**Boyce E. Griffith**

Assistant Professor of Medicine and
Mathematics

New York University

*Faculty*, Leon H. Charney
Division of Cardiology, Department of Medicine,
New York University School of
Medicine

*Associated Faculty*, Department of Mathematics, Courant Institute of Mathematical
Sciences, New York
University

*Affiliated Faculty*, Sackler Institute of Graduate
Biomedical Sciences, New
York University School of Medicine

*Affiliated Faculty*, Center for Health Informatics
and Bioinformatics, New
York University School of Medicine

email: boyce.griffith@nyumc.org
or griffith@cims.nyu.edu

phone: 212.263.4131 (office), 212.263.4129 (fax)

web: http://www.cims.nyu.edu/~griffith

Software

**IBAMR:** IBAMR is a
distributed-memory parallel implementation of the immersed
boundary (IB) method with support for Cartesian grid adaptive
mesh refinement (AMR). Support for distributed-memory
parallelism is via MPI, the Message Passing Interface. Support
for spatial adaptivity is via SAMRAI, the
Structured Adaptive Mesh Refinement Application Infrastructure,
which is developed at the Center for Applied
Scientific Computing at Lawrence Livermore National
Laboratory.

This implementation of the IB method also makes extensive use of functionality provided by several high-quality third-party software libraries, including:

- PETSc, the Portable, Extensible Toolkit for Scientific Computation,
*hypre*, a library of high performance preconditioners that features parallel multigrid methods for both structured and unstructured grid problems,- HDF5, a general purpose library and file format for storing scientific data,
- Blitz++, a high-performance C++ array class library, and
- Silo, a general purpose I/O library and file format for storing scientific data for visualization and post-processing.

IBAMR outputs visualization files that can be
read by the VisIt
Visualization Tool. Work is also underway to implement
support for finite element mechanics models in IBAMR via the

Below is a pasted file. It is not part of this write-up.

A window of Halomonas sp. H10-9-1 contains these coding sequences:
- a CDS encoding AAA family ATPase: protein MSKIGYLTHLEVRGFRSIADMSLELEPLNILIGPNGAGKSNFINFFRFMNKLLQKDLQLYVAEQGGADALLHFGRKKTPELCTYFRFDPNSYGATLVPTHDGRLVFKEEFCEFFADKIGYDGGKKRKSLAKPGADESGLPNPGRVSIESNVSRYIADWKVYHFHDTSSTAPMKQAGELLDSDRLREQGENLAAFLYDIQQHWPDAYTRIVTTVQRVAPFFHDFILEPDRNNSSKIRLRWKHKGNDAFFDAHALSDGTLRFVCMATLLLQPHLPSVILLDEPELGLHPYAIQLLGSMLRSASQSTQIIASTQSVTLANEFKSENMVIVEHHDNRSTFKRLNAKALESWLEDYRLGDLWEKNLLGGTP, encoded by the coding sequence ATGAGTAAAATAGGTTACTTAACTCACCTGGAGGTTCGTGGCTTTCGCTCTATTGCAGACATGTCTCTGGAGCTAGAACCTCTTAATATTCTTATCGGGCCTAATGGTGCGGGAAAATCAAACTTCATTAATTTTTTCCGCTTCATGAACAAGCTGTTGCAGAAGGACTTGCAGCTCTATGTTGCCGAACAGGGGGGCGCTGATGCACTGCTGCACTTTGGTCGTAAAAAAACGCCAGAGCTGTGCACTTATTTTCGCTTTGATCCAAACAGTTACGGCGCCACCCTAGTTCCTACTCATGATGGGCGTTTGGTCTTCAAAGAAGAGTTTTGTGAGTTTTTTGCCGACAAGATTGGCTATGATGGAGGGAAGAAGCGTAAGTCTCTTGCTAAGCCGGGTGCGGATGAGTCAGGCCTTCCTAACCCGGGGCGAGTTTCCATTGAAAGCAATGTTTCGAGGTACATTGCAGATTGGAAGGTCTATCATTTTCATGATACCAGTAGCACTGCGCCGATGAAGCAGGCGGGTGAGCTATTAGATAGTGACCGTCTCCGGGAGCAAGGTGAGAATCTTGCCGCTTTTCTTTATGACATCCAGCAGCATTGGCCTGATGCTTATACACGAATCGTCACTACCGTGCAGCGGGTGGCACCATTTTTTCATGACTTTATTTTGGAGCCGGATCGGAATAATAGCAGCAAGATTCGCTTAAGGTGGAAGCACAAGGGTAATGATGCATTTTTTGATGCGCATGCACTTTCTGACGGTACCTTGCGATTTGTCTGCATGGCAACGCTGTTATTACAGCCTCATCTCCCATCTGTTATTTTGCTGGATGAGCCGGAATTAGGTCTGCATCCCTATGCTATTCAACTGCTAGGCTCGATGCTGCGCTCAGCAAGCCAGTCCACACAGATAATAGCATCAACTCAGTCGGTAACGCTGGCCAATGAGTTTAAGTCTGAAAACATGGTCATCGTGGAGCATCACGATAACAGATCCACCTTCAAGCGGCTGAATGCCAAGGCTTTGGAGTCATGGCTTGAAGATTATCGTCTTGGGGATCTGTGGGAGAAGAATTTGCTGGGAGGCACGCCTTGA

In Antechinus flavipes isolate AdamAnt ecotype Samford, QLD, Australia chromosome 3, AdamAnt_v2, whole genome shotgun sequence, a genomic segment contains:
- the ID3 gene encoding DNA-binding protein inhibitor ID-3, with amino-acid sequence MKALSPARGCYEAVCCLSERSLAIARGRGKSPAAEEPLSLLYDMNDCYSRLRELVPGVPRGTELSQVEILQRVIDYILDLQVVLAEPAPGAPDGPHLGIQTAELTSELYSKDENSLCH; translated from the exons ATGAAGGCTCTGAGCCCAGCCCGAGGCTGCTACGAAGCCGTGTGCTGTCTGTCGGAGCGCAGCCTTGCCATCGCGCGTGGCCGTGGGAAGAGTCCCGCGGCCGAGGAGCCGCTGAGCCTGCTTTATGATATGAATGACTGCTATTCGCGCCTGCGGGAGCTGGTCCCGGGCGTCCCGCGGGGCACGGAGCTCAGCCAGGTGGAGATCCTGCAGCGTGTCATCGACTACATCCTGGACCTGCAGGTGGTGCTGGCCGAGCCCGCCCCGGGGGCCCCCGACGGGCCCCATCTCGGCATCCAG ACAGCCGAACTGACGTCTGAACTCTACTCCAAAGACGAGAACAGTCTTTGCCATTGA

`libMesh`

finite
element library.

IBAMR source code is hosted by Google Code at http://ibamr.googlecode.com.

Multi-beat simulations of the fluid dynamics of the aortic heart valve with physiological driving and loading conditions using the immersed boundary method.

**A model aortic valve is mounted in a
semi-rigid aortic root model with anatomically realistic aortic
sinuses.** This "valve tester" is immersed in a fluid box.
Pressure boundary conditions are imposed at the inlet (bottom)
of the vessel using a prescribed left ventricular pressure
waveform, and at the outlet (top) of the vessel using a
Windkessel model. (See schematic diagram below.)

**Schematic diagram showing how boundary
conditions are imposed on the model vessel.** At the upstream
boundary, a time-dependent left-ventricular pressure waveform
is prescribed. At the downstream boundary, the
three-dimensional fluid-structure interaction model is coupled
to a three-element Windkessel model fit to human data. Notice
that the flow rate is *not* prescribed in this model, but
rather emerges during the computation.

**The opening and closing dynamics of the model
aortic valve.** The lower inset shows the prescribed driving
pressure (blue curve) and computed loading pressure (green
curve). The upper inset shows the computed flow rate through
the model valve (blue curve). Net flow through the model valve
is approximately 65 ml per cardiac cycle, which is within the
physiological range. Notice that the flow rate is *not*
specified in the model; rather, it emerges during the course of
the fluid-structure interaction simulation. (Click on the above
images to view linked QuickTime movies.)

**The opening and closing dynamics of the model
aortic valve along with the axial (streamwise) fluid
velocity.** The fluid velocity is shown on a plane that
bisects the model vessel and one of the model valve leaflets.
Forward flow is indicated in red, reverse flow is indicated in